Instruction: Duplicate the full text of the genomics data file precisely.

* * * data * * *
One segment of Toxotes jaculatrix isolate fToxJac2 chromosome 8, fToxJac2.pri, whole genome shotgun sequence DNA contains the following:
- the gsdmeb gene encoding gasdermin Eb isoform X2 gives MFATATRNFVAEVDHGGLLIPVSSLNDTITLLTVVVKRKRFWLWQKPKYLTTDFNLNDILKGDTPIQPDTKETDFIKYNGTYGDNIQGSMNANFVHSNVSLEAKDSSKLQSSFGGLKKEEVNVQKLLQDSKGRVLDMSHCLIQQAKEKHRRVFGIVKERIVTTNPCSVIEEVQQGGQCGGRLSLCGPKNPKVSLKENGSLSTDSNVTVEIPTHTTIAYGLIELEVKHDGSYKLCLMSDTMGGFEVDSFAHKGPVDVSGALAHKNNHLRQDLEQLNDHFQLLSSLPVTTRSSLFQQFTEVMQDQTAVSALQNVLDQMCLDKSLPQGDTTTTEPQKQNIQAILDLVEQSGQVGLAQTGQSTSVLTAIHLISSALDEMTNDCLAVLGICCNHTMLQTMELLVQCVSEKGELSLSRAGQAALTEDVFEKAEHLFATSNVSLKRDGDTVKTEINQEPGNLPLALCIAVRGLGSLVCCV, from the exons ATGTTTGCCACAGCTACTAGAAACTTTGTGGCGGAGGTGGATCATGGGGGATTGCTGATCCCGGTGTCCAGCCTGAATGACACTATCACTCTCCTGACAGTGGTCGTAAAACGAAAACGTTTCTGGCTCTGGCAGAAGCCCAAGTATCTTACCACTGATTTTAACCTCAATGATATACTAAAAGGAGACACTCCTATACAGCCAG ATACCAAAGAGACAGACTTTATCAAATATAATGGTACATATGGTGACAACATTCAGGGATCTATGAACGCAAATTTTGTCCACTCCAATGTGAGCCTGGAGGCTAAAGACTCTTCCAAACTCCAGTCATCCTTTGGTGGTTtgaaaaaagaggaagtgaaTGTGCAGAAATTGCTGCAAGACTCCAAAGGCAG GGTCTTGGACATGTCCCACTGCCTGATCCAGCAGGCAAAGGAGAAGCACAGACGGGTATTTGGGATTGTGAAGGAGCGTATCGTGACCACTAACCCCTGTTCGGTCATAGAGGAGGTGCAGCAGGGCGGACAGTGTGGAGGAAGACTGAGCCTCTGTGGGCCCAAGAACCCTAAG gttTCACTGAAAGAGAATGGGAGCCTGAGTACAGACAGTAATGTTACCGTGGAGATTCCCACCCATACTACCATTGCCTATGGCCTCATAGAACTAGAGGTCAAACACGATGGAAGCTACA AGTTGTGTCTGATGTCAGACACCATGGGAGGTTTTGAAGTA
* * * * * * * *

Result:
One segment of Toxotes jaculatrix isolate fToxJac2 chromosome 8, fToxJac2.pri, whole genome shotgun sequence DNA contains the following:
- the gsdmeb gene encoding gasdermin Eb isoform X2 gives MFATATRNFVAEVDHGGLLIPVSSLNDTITLLTVVVKRKRFWLWQKPKYLTTDFNLNDILKGDTPIQPDTKETDFIKYNGTYGDNIQGSMNANFVHSNVSLEAKDSSKLQSSFGGLKKEEVNVQKLLQDSKGRVLDMSHCLIQQAKEKHRRVFGIVKERIVTTNPCSVIEEVQQGGQCGGRLSLCGPKNPKVSLKENGSLSTDSNVTVEIPTHTTIAYGLIELEVKHDGSYKLCLMSDTMGGFEVDSFAHKGPVDVSGALAHKNNHLRQDLEQLNDHFQLLSSLPVTTRSSLFQQFTEVMQDQTAVSALQNVLDQMCLDKSLPQGDTTTTEPQKQNIQAILDLVEQSGQVGLAQTGQSTSVLTAIHLISSALDEMTNDCLAVLGICCNHTMLQTMELLVQCVSEKGELSLSRAGQAALTEDVFEKAEHLFATSNVSLKRDGDTVKTEINQEPGNLPLALCIAVRGLGSLVCCV, from the exons ATGTTTGCCACAGCTACTAGAAACTTTGTGGCGGAGGTGGATCATGGGGGATTGCTGATCCCGGTGTCCAGCCTGAATGACACTATCACTCTCCTGACAGTGGTCGTAAAACGAAAACGTTTCTGGCTCTGGCAGAAGCCCAAGTATCTTACCACTGATTTTAACCTCAATGATATACTAAAAGGAGACACTCCTATACAGCCAG ATACCAAAGAGACAGACTTTATCAAATATAATGGTACATATGGTGACAACATTCAGGGATCTATGAACGCAAATTTTGTCCACTCCAATGTGAGCCTGGAGGCTAAAGACTCTTCCAAACTCCAGTCATCCTTTGGTGGTTtgaaaaaagaggaagtgaaTGTGCAGAAATTGCTGCAAGACTCCAAAGGCAG GGTCTTGGACATGTCCCACTGCCTGATCCAGCAGGCAAAGGAGAAGCACAGACGGGTATTTGGGATTGTGAAGGAGCGTATCGTGACCACTAACCCCTGTTCGGTCATAGAGGAGGTGCAGCAGGGCGGACAGTGTGGAGGAAGACTGAGCCTCTGTGGGCCCAAGAACCCTAAG gttTCACTGAAAGAGAATGGGAGCCTGAGTACAGACAGTAATGTTACCGTGGAGATTCCCACCCATACTACCATTGCCTATGGCCTCATAGAACTAGAGGTCAAACACGATGGAAGCTACA AGTTGTGTCTGATGTCAGACACCATGGGAGGTTTTGAAGTA